PALM SPRINGS, Calif – Unilever is working with social media platforms like Facebook and YouTube on a “collaborative” basis to improve their content for the good of society while building a private blockchain to tackle transparency issues surrounding its own digital advertising.

“The swamp isn’t very transparent,” says Unilever Chief Marketing & Communications Officer Keith Weed, whose speech at the Interactive Advertising Bureau’s Annual Leadership Meeting was intended to prod online platforms to foster inclusivity as opposed to divisiveness. In this interview with Beet.TV, Weed says that simply threatening to withhold advertising dollars from digital platforms while expecting them to solve their own content challenges isn’t the proper course for the industry.

“They all have their different challenges. All of them are seriously engaging them,” says Weed, adding that he wants to see “an acceleration and bigger commitment to this moving forward.”

He believes that, like Unilever itself upon its founding in the 1880’s, digital behemoths like Facebook and Google intended to make the world a better place, but the horse of progress has galloped off without the cart of good intentions.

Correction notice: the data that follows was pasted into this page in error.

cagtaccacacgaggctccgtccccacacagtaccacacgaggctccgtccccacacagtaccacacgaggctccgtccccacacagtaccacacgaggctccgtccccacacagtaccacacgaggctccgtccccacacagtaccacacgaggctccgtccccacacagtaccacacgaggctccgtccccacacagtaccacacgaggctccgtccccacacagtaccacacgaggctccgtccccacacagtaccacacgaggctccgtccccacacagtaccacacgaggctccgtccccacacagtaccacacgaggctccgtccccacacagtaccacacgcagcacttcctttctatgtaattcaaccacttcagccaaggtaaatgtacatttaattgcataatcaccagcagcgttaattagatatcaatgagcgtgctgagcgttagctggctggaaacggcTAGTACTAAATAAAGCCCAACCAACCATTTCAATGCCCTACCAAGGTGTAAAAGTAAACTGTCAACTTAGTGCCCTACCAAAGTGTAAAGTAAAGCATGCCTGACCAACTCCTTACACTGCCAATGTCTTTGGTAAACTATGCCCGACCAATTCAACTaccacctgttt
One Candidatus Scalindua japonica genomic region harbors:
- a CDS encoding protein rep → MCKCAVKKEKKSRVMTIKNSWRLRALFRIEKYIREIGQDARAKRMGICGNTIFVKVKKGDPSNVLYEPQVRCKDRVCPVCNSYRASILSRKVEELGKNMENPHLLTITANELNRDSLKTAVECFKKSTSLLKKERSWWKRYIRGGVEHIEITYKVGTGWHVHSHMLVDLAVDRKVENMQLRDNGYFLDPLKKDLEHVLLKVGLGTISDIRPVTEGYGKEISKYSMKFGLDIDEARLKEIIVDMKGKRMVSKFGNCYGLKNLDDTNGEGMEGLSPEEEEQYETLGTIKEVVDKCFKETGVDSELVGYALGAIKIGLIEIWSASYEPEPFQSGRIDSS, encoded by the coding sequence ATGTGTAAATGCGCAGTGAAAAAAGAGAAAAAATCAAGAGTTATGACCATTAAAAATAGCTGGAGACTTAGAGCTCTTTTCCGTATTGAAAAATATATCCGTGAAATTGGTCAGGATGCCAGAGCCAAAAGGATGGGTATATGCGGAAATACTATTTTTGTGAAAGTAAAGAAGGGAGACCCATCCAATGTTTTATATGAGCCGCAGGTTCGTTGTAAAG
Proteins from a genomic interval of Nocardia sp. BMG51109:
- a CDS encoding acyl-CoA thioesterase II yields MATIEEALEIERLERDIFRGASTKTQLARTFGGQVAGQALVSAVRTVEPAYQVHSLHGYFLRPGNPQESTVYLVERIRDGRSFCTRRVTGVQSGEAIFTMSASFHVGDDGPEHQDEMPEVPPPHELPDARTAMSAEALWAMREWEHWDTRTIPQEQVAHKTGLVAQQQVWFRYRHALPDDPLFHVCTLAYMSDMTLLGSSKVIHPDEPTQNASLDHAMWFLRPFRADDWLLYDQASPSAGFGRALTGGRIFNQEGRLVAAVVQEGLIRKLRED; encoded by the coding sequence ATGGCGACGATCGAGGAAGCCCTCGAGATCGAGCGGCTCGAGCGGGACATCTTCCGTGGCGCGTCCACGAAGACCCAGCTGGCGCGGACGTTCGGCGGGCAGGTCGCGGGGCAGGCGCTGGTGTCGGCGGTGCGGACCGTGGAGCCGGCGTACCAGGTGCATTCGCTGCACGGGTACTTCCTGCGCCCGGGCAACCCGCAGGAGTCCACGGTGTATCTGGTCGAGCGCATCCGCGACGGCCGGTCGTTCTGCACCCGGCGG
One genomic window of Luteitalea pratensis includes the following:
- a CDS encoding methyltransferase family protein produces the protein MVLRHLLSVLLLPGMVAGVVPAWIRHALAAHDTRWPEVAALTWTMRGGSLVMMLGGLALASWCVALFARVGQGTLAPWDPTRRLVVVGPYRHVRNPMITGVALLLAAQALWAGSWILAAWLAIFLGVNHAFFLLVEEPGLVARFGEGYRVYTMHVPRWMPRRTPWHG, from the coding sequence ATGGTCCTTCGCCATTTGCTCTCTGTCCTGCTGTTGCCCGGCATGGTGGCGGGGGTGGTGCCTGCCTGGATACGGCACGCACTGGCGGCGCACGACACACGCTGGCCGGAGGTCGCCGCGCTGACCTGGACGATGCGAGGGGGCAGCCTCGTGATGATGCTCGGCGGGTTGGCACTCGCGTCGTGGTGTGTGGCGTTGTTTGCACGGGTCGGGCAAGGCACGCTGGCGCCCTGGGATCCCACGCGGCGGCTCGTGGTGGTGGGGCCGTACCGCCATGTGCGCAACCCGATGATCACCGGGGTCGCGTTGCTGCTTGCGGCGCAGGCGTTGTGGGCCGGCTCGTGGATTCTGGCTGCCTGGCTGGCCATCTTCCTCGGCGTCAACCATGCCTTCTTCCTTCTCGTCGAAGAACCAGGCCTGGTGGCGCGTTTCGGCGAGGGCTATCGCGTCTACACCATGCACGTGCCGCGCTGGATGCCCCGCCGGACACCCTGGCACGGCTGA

“I think what’s happened with technology is the acceleration of unintended consequences has happened very rapidly,” Weed says.

He notes that even as negative headlines about the hygiene of the digital media ecosystem—both for advertisers and consumers—proliferated at the time of last year’s IAB gathering, Unilever did not walk away from the table. “Not only did we stay with YouTube, and we still are, we very publicly stayed with YouTube.”

Aside from its collaborative approach to problem solving with digital platforms, Unilever is actively harnessing technology to protect its own interests by experimenting with blockchain to achieve complete transparency on various kinds of online and offline transactions. In the everyday supply chain, the company has used blockchain to keep tabs on the path taken by tea as it makes its way from farmers in Africa to supermarket chains in the U.K.

“We’re finding it’s really helping us understand where the value exchange is and the different people” involved along the way.

If the same thing could be done with digital media transactions, it would solve lots of issues. “If you can manage to get each and every player to engage in the blockchain, this could take out a lot of the noise,” Weed says.

Unilever is working with IBM iX on its blockchain initiative, which the company’s EVP of Global Marketing, Babs Rangaiah, explains in this interview.

This video is part of a series covering the IAB Annual Leadership Meeting. The series is sponsored by AppNexus. Please visit this page for more coverage.